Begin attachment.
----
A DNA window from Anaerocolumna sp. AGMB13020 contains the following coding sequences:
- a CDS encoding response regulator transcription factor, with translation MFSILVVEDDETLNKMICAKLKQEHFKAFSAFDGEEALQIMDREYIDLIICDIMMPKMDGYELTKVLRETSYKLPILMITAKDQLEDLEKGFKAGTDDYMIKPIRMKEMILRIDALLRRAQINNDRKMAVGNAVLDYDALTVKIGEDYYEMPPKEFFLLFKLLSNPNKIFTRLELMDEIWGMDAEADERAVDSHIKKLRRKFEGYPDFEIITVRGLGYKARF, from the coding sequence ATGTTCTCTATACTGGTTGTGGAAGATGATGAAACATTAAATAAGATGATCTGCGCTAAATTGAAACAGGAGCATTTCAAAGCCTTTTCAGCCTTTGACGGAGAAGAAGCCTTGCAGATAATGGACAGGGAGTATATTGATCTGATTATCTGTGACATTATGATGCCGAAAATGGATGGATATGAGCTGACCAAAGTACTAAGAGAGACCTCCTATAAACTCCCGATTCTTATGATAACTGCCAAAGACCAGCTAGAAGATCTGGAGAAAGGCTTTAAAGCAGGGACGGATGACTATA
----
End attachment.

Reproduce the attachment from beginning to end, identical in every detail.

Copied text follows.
A DNA window from Anaerocolumna sp. AGMB13020 contains the following coding sequences:
- a CDS encoding response regulator transcription factor, with translation MFSILVVEDDETLNKMICAKLKQEHFKAFSAFDGEEALQIMDREYIDLIICDIMMPKMDGYELTKVLRETSYKLPILMITAKDQLEDLEKGFKAGTDDYMIKPIRMKEMILRIDALLRRAQINNDRKMAVGNAVLDYDALTVKIGEDYYEMPPKEFFLLFKLLSNPNKIFTRLELMDEIWGMDAEADERAVDSHIKKLRRKFEGYPDFEIITVRGLGYKARF, from the coding sequence ATGTTCTCTATACTGGTTGTGGAAGATGATGAAACATTAAATAAGATGATCTGCGCTAAATTGAAACAGGAGCATTTCAAAGCCTTTTCAGCCTTTGACGGAGAAGAAGCCTTGCAGATAATGGACAGGGAGTATATTGATCTGATTATCTGTGACATTATGATGCCGAAAATGGATGGATATGAGCTGACCAAAGTACTAAGAGAGACCTCCTATAAACTCCCGATTCTTATGATAACTGCCAAAGACCAGCTAGAAGATCTGGAGAAAGGCTTTAAAGCAGGGACGGATGACTATA